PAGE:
- Central nervous system infections are common causes of epilepsy in tropical areas, where many low- and middle-income countries are concentrated.
- Elimination of parasites in these environments and education on how to avoid infections can be effective ways to reduce epilepsy worldwide, for example those cases due to neurocysticercosis.
Hello doctor, please help me in feeding. I took several medicines, lactacare granules, tablets in milk, but its not helping me out to feed my baby. Her tummy doesn't gets full. She is 2 months old. Im not getting enough milk. Please help me out?
My baby birth weight 3.250 now 4 month old still weight 5.12 only how to increase the baby weight breastfeeding some time formula milk giving.
My daughter is 5 months old. I have started giving outside food. She is always crying even after taking a food. Please suggest solution for this.
I am a mother of an 11 month old baby. My LMP was 19 march it got over on 21 march. I have had an I-pill on 23 march. However, on 30 march I have my menses again. Is it normal or should I go for further consultation?
Q: Hi my question is about my lil cousin My lil cousin occasionally suffers from sever pain in stomach. She says its like her chest is full of pain. And this pain spreads towards her shoulder and arm. Shes only 14 yrs old. Right now shes suffering from the same ache. It was 8: 22pm yesterday when she suffered from the pain again. She has done ecg several times. Ecg reports show everything is fine. She also takes medicine at that time i. E. Omez. I would be grateful to you if you would get help me.
My 3 years and 6 month old son is not interested in any food at all. He loves to play, sing, dance, or just jump at all times, but we have to really try hard to gave him one time meal in a day. He likes lots of food items but after one or 2 bites he stops and says no to most of food item. Then there comes one day of the week or 2 weeks, when he will eat properly - all 3 meals, fruits, ice cream or chocolate to our surprise. Should we put him under some light medication? is it normal or related to some stomach problem?
My little baby girl who is 6 months old is having sticky eyes when she gets up. Since last 4 months, she is having tears coming out from her left eye. I consulted my doctor, she said her tear glands are forming so there is nothing to worry. Will get alright on its own. There is a yellow discharge which comes out when she gets up. Kindly suggest.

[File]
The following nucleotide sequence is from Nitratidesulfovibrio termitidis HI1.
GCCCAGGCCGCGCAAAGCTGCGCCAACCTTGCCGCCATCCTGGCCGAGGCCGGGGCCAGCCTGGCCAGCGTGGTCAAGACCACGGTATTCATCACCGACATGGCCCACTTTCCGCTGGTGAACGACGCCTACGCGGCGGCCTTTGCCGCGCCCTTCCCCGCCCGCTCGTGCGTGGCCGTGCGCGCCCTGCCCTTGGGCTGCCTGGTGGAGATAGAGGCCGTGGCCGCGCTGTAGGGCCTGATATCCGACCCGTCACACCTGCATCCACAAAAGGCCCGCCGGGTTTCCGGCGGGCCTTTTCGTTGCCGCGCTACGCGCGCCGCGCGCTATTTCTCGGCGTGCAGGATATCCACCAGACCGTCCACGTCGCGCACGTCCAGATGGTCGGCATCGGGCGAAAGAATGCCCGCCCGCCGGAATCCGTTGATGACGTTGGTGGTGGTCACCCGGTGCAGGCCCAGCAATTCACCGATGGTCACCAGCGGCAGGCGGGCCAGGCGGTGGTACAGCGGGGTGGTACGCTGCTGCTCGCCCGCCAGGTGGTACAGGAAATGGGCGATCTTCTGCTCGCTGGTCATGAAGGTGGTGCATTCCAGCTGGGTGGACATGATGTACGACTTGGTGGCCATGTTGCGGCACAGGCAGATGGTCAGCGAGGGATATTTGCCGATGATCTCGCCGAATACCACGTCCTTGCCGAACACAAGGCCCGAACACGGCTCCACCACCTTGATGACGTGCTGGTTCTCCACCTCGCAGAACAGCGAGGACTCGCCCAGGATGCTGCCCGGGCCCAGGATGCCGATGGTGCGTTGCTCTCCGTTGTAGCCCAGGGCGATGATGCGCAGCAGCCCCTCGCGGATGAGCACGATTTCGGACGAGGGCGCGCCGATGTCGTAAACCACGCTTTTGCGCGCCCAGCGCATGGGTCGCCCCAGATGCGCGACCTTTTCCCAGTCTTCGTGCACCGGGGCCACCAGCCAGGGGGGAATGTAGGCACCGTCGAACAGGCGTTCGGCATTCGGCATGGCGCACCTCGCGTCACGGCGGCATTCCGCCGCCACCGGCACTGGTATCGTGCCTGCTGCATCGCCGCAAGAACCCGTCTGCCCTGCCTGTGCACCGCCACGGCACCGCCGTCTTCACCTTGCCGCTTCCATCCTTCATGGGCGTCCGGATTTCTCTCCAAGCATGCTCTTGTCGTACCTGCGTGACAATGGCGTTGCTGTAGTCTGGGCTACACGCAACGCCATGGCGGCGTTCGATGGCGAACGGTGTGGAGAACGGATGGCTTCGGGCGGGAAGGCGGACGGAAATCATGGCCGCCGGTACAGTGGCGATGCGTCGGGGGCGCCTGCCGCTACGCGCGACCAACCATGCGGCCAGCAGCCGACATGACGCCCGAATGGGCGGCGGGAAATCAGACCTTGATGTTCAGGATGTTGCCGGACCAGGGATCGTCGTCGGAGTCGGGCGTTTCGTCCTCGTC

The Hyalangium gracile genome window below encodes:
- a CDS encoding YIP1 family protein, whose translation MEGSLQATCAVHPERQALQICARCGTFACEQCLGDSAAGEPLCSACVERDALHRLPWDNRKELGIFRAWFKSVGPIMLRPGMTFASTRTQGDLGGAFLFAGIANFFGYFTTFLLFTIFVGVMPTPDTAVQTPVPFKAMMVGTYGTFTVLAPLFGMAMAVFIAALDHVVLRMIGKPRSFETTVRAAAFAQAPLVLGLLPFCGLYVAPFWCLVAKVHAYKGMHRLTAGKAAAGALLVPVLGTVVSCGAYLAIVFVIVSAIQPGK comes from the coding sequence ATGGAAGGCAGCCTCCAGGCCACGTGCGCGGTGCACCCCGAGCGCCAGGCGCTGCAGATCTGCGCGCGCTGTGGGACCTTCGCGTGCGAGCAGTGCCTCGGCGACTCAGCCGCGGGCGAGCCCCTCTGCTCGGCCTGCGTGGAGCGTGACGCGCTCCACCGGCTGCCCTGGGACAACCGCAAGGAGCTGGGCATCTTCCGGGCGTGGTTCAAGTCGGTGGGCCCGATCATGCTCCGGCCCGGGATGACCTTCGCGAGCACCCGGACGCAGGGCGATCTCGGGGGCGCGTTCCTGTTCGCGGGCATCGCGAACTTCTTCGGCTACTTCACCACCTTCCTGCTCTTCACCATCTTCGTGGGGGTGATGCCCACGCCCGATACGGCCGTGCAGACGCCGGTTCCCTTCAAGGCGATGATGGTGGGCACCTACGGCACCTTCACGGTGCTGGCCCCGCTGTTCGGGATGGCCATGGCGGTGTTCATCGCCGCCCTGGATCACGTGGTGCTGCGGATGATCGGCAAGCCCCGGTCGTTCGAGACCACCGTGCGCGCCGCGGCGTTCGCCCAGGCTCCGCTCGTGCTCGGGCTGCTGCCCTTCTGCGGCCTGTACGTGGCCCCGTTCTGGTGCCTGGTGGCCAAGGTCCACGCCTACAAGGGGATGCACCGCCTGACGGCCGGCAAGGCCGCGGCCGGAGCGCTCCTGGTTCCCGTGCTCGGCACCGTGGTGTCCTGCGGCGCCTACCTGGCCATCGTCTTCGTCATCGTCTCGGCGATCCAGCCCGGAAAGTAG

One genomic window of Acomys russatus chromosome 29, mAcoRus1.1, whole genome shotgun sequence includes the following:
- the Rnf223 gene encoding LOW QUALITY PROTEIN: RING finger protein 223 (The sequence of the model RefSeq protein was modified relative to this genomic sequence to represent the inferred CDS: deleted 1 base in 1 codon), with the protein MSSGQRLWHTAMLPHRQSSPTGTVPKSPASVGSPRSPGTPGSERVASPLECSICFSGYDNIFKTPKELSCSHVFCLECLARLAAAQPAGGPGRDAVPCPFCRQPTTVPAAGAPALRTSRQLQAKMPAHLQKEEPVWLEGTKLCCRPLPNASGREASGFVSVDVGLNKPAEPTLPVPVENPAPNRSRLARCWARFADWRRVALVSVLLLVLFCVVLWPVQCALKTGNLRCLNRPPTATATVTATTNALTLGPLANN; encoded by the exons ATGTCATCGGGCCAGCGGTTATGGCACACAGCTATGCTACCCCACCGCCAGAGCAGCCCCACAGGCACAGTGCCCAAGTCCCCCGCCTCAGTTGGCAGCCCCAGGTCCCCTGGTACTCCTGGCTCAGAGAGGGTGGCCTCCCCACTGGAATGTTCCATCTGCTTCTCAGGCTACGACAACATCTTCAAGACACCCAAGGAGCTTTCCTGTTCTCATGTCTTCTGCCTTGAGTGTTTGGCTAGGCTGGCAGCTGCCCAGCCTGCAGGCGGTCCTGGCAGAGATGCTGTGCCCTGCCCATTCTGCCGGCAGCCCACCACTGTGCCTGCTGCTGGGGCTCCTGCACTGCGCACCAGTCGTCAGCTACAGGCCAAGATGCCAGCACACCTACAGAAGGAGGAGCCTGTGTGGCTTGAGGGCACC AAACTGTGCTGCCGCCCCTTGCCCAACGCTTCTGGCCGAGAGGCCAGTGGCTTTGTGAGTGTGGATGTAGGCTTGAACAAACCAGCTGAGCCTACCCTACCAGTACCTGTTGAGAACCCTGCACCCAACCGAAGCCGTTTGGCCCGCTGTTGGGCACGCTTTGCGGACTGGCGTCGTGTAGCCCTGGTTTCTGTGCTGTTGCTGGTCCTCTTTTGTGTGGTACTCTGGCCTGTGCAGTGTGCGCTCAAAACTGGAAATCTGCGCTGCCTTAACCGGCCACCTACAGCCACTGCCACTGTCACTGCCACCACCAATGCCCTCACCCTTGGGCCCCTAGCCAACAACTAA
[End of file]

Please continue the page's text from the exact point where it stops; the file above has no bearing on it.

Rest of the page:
My child is 17 months old, he has got a vomiting problem. Even if he' s got a normal fever, he vomits several times a day. Even in coughing, he vomits several times a day. In a simple problem like crying, irritation, normal fever, teething problem, runny nose, he vomits several times a day. We diagnose him and medicine works but after few days, again same problem. What may be the reason? how to diagnose him better? is there any problem with his intestines? please advice.
My 3 n half months old son doesn't pass his motion daily. But he passes urine for about 6 to 8 times a day. My in-law says that there is some problem with him since he doesn't pass motion daily. Is it a serious issue? Because I heard babies can be like that up to 4 days. Kindly guide me what should I do?
What are the symptoms of adult adhd and what are the treatments available and is there any permanent treatment available?
What is a growth disorder?
A growth disorder is any type of problem in infants, children, or teenagers that prevents normal growth. Normal growth depends upon several factors, such as nutrition, genetics, and hormones (chemical messengers of the body). Hormones are necessary for normal growth and development; they regulate the body's growth, metabolism (the physical and chemical processes of the body), and sexual development and function.
Endocrine (hormonal) causes of growth disorders include thyroid hormone deficiency (hypothyroidism), growth hormone deficiency, hypopituitarism, or other hormone disorders. However, some growth problems are not necessarily growth disorders; normal variants of growth patterns include genetic short height (familial short stature) and slow growth/delayed puberty (constitutional growth delay).
Although growth hormone was originally used to treat growth hormone deficiency (this group of patients respond the best to growth hormone therapy), there have been other conditions for which growth hormone therapy has been approved for use. These include Turner syndrome, chronic renal insufficiency, Prader-Willi syndrome, and children who were small for gestational age and have not caught up in their growth by the age of two years. In 2003 the FDA approved the use of growth hormone for children who have